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Question about MAKE

    Date: Sun, 25 Oct 1992 23:43 EST
    From: meehan@src.dec.com

    The book says, "Dylan does not specify whether the value returned 
    must be a newly allocated instance, or whether MAKE is permitted 
    to return a previously created instance.  If a new instance is allocated, 
    MAKE will call INITIALIZE on the instance before returning it." [page 

    1. If MAKE returns a previously created instance, this has got to 
    be something that's no longer visible to the program, right? 


Consider that I have some collection of named objects and I want to
insure that no two objects will be created with the same name.  My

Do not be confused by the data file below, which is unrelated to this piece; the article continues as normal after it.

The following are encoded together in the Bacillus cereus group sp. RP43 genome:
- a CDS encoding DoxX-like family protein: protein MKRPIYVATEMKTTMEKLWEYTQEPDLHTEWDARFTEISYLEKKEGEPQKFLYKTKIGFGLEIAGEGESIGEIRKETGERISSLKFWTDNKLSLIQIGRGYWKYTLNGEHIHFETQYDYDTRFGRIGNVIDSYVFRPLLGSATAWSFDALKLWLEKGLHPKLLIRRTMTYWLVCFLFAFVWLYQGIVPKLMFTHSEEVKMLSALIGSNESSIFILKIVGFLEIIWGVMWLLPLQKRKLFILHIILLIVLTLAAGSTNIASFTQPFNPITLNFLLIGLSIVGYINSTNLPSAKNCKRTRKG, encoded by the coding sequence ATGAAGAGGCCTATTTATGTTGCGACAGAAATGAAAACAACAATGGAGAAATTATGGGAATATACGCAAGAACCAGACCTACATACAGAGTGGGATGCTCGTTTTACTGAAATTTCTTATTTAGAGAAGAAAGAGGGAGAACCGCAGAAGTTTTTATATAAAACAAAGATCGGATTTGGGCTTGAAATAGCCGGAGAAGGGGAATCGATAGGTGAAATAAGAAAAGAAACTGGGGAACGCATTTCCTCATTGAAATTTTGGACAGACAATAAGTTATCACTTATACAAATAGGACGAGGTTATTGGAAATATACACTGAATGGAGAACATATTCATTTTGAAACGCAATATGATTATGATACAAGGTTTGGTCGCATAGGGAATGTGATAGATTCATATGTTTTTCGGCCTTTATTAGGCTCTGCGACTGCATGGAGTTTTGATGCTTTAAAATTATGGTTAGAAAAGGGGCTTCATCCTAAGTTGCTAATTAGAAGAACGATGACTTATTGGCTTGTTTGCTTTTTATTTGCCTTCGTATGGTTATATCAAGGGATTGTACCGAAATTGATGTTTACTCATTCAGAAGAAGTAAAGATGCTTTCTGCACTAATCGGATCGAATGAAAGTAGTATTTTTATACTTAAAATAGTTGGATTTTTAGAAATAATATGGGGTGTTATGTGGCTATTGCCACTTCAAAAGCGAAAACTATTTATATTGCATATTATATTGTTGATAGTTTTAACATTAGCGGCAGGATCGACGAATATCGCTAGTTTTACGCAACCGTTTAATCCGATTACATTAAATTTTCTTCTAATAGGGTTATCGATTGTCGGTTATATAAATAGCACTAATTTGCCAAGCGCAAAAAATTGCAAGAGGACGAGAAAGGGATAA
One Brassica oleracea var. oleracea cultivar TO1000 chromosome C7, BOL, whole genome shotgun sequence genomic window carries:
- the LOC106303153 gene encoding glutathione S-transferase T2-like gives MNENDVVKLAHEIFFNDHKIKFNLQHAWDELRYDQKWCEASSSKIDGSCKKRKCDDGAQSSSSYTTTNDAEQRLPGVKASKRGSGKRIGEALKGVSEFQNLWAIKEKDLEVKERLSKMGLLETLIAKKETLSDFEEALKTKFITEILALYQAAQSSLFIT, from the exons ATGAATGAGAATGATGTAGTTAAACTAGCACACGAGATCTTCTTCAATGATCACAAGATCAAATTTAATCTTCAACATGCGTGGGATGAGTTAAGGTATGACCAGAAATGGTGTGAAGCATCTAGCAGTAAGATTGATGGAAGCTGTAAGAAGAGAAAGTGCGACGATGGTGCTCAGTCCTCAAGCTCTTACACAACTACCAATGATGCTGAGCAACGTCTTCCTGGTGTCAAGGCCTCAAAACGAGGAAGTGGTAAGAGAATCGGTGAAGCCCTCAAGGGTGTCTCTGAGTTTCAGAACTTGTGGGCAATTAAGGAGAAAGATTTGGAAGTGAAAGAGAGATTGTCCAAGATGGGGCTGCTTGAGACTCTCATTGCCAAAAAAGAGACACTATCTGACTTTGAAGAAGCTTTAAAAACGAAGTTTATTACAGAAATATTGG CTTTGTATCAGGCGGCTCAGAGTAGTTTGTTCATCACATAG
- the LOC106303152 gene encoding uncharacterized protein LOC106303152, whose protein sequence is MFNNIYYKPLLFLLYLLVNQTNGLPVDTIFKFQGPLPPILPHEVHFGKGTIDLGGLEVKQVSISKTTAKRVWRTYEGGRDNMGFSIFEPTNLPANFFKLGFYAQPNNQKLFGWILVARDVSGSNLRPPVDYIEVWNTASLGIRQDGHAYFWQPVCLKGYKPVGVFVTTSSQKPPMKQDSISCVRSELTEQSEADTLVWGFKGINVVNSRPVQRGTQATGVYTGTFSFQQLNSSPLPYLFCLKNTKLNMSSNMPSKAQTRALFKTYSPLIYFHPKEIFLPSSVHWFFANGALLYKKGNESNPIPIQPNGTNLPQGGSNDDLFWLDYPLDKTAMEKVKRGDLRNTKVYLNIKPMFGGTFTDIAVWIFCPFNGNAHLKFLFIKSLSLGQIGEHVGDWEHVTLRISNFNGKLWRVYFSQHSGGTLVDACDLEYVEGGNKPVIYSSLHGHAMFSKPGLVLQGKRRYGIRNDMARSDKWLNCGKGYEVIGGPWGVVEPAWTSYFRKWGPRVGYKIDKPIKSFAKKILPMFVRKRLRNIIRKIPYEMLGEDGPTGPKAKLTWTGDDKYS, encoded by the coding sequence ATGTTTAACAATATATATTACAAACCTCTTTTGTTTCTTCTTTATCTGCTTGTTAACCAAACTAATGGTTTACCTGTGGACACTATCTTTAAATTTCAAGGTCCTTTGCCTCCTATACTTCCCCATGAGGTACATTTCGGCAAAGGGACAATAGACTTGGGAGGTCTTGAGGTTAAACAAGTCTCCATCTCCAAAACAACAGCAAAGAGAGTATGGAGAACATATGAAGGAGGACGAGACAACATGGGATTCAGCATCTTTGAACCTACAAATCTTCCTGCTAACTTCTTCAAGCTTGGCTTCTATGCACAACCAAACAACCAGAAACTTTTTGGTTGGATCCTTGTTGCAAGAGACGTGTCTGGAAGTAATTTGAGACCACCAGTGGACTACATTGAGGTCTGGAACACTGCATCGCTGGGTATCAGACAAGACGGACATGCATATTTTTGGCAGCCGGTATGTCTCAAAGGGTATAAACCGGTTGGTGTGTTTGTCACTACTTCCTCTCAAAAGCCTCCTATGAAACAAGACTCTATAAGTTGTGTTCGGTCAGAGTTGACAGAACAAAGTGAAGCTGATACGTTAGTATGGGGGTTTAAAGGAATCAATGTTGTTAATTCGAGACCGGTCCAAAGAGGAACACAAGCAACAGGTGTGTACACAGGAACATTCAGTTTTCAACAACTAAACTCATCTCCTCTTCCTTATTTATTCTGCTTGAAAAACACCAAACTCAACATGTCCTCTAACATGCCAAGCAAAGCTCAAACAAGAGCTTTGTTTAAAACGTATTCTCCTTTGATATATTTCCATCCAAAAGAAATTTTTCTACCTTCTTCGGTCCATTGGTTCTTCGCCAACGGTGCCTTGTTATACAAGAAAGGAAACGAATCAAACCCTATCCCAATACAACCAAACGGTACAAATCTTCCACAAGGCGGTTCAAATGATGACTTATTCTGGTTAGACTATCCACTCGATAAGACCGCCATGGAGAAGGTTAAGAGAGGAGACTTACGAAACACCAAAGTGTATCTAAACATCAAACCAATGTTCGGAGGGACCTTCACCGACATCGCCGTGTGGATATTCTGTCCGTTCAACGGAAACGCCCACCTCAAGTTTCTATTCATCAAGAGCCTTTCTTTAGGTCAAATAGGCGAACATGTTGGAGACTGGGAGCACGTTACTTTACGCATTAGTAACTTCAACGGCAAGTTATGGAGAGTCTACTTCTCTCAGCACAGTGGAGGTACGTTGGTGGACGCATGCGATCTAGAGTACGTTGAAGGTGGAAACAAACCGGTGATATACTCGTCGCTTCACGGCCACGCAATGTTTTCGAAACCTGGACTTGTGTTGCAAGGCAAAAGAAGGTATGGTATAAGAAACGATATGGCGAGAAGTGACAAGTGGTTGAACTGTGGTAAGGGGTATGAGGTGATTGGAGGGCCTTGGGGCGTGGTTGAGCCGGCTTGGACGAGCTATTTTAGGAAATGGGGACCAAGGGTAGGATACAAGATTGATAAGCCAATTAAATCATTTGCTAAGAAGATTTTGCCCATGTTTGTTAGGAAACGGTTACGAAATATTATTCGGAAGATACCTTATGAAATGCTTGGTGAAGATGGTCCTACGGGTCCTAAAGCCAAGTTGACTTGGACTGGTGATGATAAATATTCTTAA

application could use MAKE in the same way that the Lisp reader uses
INTERN to insure that if will get a preexisting symbol of a given name
rather than creating another one.

The authors of Dylan had the forseight to not add a gratuitous
restriction to MAKE which would constrain it to return a new object each

    something that the garbage collector has tossed back into a weak-pointer 
    pool.  As stated, it sounds as though MAKE could return the same 
    object every time!

If the garbage collector has reclaimed something, it is gone.  The
storage may, and most likely will get reallocated, but the object
occupying that recycled storage is a new object, not some resurrected
zombie undead object.

    2. I expect that INITIALIZE will typically be used to assign non-constant 
    values to slots, to attach pointers to the new object, etc.  If so, 
    then it would seem to make sense for MAKE to call INITIALIZE even 
    when it's returning some "recycled" object, no?

No.  This could well be the wrong behavior for the case I outlined
above.  I can't imagine any circumstance inwhich it would be the right